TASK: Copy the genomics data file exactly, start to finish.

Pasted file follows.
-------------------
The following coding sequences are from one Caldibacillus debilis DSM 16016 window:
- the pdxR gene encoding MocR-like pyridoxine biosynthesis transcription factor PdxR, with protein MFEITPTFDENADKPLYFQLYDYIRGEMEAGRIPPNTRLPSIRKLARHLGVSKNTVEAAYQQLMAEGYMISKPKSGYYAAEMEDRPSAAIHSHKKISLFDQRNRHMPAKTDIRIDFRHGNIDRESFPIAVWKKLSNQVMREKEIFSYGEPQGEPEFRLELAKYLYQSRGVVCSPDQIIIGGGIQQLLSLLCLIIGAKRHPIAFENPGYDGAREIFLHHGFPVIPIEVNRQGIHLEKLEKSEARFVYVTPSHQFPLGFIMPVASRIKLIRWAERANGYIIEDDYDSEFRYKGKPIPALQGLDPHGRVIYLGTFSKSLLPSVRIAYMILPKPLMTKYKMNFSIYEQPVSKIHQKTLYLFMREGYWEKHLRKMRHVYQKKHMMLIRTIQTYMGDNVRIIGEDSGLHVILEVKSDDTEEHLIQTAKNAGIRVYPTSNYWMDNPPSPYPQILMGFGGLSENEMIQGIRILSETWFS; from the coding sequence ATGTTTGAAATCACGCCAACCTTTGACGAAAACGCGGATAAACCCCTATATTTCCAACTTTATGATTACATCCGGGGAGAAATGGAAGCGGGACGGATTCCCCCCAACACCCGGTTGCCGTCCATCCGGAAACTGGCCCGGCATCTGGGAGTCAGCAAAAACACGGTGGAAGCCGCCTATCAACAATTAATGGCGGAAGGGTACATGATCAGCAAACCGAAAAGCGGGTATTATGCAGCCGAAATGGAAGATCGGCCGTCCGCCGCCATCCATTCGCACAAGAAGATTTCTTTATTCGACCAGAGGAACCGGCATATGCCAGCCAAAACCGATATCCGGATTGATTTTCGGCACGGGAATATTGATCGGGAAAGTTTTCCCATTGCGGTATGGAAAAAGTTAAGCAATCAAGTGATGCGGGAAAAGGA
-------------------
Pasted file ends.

The following coding sequences are from one Caldibacillus debilis DSM 16016 window:
- the pdxR gene encoding MocR-like pyridoxine biosynthesis transcription factor PdxR, with protein MFEITPTFDENADKPLYFQLYDYIRGEMEAGRIPPNTRLPSIRKLARHLGVSKNTVEAAYQQLMAEGYMISKPKSGYYAAEMEDRPSAAIHSHKKISLFDQRNRHMPAKTDIRIDFRHGNIDRESFPIAVWKKLSNQVMREKEIFSYGEPQGEPEFRLELAKYLYQSRGVVCSPDQIIIGGGIQQLLSLLCLIIGAKRHPIAFENPGYDGAREIFLHHGFPVIPIEVNRQGIHLEKLEKSEARFVYVTPSHQFPLGFIMPVASRIKLIRWAERANGYIIEDDYDSEFRYKGKPIPALQGLDPHGRVIYLGTFSKSLLPSVRIAYMILPKPLMTKYKMNFSIYEQPVSKIHQKTLYLFMREGYWEKHLRKMRHVYQKKHMMLIRTIQTYMGDNVRIIGEDSGLHVILEVKSDDTEEHLIQTAKNAGIRVYPTSNYWMDNPPSPYPQILMGFGGLSENEMIQGIRILSETWFS; from the coding sequence ATGTTTGAAATCACGCCAACCTTTGACGAAAACGCGGATAAACCCCTATATTTCCAACTTTATGATTACATCCGGGGAGAAATGGAAGCGGGACGGATTCCCCCCAACACCCGGTTGCCGTCCATCCGGAAACTGGCCCGGCATCTGGGAGTCAGCAAAAACACGGTGGAAGCCGCCTATCAACAATTAATGGCGGAAGGGTACATGATCAGCAAACCGAAAAGCGGGTATTATGCAGCCGAAATGGAAGATCGGCCGTCCGCCGCCATCCATTCGCACAAGAAGATTTCTTTATTCGACCAGAGGAACCGGCATATGCCAGCCAAAACCGATATCCGGATTGATTTTCGGCACGGGAATATTGATCGGGAAAGTTTTCCCATTGCGGTATGGAAAAAGTTAAGCAATCAAGTGATGCGGGAAAAGGA